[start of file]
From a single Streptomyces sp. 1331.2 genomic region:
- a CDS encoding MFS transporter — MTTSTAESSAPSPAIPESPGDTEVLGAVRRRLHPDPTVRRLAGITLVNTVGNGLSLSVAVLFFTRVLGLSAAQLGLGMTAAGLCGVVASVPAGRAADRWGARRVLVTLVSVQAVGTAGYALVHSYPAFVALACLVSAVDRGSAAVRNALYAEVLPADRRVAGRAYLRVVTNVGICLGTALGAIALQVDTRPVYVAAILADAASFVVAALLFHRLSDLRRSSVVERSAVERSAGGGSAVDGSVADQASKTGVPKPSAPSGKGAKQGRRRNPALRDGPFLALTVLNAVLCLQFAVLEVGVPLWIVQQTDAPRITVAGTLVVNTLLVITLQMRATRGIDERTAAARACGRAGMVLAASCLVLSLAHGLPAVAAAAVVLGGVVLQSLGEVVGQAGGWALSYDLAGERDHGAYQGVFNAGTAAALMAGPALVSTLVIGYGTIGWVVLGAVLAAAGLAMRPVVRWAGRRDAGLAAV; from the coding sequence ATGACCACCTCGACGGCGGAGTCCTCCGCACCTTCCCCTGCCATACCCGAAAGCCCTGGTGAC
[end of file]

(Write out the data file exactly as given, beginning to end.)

From a single Streptomyces sp. 1331.2 genomic region:
- a CDS encoding MFS transporter — MTTSTAESSAPSPAIPESPGDTEVLGAVRRRLHPDPTVRRLAGITLVNTVGNGLSLSVAVLFFTRVLGLSAAQLGLGMTAAGLCGVVASVPAGRAADRWGARRVLVTLVSVQAVGTAGYALVHSYPAFVALACLVSAVDRGSAAVRNALYAEVLPADRRVAGRAYLRVVTNVGICLGTALGAIALQVDTRPVYVAAILADAASFVVAALLFHRLSDLRRSSVVERSAVERSAGGGSAVDGSVADQASKTGVPKPSAPSGKGAKQGRRRNPALRDGPFLALTVLNAVLCLQFAVLEVGVPLWIVQQTDAPRITVAGTLVVNTLLVITLQMRATRGIDERTAAARACGRAGMVLAASCLVLSLAHGLPAVAAAAVVLGGVVLQSLGEVVGQAGGWALSYDLAGERDHGAYQGVFNAGTAAALMAGPALVSTLVIGYGTIGWVVLGAVLAAAGLAMRPVVRWAGRRDAGLAAV; from the coding sequence ATGACCACCTCGACGGCGGAGTCCTCCGCACCTTCCCCTGCCATACCCGAAAGCCCTGGTGAC